More Pictograph & Petroglyph Sites
on the east margin of the San Joaquin Valley
(click the images below for more detail)

In remote areas of the Southern Sierra Nevada Mountains on the southeast side of the San Joaquin Valley, there are art galleries hidden away in sandstone caves and beneath the overhangs of solitary rock outcrops. These galleries are the work of the Patwisha (Balwisha) Monache, the Wukchumni Yokuts, and the Kawaiisu, who traded with the Tulumne Yokuts and Yowlumne Yokuts of the valley floor. Their rock art ranges from simple pictographs and petroglyphs with geometric designs to complex multicolor images of animals and events that they encountered in their everyday lives. Some believe that these images were created by shamans for religious or ceremonial reasons, possibly to influence spirits to intervene in human affairs, or perhaps for those spirits to simply stay away. Others believe that these images are the work artisans simply seeking an outlet for their creativity. But no one knows for sure, and these works of art stand out as vivid reminders of a way of life that is no more.

 

| Hospital Rock | Petroglyph Canyon | Rocky Hill | Lake Kaweah | Painted Rocks | Tomo-Kahni | Glossary |

 

 

Hospital Rock (Sequoia National Park) is a rock shelter located on Highway 198, above the Foothills Visitor Center. There are pictographs here, and nearby are bedrock mortars, and a "prayer stone", which is a boulder dimpled with numerous cupules. The rock art here is likely the work of the Patwisha Monache.

 

Little Petroglyph Canyon -
The petroglyphs here are attributed to an ancestral Koso (Coso) people, who spoke a Paiute-type language like the Mono, Kawaiisu and Tubatulabal, but lived in the region thousands of years before the others came. The collection of petroglyphs here is one of the finest in North America.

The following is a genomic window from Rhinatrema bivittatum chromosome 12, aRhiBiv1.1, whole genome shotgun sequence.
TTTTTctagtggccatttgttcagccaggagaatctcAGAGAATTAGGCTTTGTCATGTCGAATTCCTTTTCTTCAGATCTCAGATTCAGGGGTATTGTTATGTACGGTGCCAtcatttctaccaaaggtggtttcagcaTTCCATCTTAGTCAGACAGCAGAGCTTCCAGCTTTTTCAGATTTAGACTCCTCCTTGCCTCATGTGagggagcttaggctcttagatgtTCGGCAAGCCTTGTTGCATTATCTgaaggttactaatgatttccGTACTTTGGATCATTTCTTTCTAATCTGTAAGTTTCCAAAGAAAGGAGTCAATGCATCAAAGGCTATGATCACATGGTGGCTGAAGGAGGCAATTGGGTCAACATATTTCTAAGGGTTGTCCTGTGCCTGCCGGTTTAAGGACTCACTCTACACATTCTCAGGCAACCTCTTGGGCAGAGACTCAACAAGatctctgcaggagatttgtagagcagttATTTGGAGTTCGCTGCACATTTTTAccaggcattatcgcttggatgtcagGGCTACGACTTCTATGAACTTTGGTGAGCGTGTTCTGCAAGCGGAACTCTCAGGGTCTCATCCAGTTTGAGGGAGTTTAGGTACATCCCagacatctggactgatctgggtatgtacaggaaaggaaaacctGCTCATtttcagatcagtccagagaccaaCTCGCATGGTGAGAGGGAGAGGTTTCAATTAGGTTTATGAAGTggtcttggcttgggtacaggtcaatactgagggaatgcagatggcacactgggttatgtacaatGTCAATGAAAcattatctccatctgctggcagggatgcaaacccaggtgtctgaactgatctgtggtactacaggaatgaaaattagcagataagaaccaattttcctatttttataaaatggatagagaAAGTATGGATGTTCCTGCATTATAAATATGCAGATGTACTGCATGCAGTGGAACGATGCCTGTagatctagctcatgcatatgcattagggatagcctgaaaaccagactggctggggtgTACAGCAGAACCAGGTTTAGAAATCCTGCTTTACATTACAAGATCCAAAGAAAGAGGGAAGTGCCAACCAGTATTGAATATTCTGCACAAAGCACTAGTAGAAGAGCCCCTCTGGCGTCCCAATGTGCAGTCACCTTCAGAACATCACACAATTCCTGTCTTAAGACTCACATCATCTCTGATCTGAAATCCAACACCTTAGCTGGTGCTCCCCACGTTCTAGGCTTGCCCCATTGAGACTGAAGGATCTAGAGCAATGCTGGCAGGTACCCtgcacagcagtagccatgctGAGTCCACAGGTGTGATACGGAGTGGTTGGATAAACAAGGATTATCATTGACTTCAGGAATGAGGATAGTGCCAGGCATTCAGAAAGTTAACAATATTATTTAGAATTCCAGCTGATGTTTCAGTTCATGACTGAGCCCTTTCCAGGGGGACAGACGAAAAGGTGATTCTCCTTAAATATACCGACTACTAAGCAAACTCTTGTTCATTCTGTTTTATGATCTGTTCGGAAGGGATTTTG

(More Info coming soon)

 

Rocky Hill is one of a handful of boulder-strewn hillsides in Tulare County with boulders adorned with pictographs. Although most of these sites are on private property and show signs of vandalism, Rocky Hill, which also has bedrock mortars, is preserved and protected. The rock art here was likely the work of the Wukchumni (Kaweah River) band of the Foothill Yokuts.

 

Lake Kawaeh and the Terminus Dam is an important archaeological site near Three Rivers in Tulare County. It had pictographs and hundreds of bedrock mortars that were destroyed in 1962 by the Army Corp of Engineers when they built the Terminus Dam and Lake Kaweah Reservoir. The rock art here was likely the work of the Wukchumni (Kaweah River) band of the Foothill Yokuts.

 

Painted Rocks (Tule River Indian Reservation) is a giant rock shelter located near Porterville in Tulare County. Rock shelters may have had religious significance, like this one, which contains pictographs. The rock art here precedes the creation of the reservation, and is likely the work of the Yaudanchi (Tule River) band of the Foothill Yokuts.

 

Tomo Kahni -
The rock art here is likely the work of the Kawaiisu.

(More Info coming soon)

 

| Hospital Rock | Petroglyph Canyon | Rocky Hill | Lake Kaweah | Painted Rocks | Tomo-Kahni | Glossary |

 

 



Copyright 1999-2018 - Southern Sierra High Adventure Team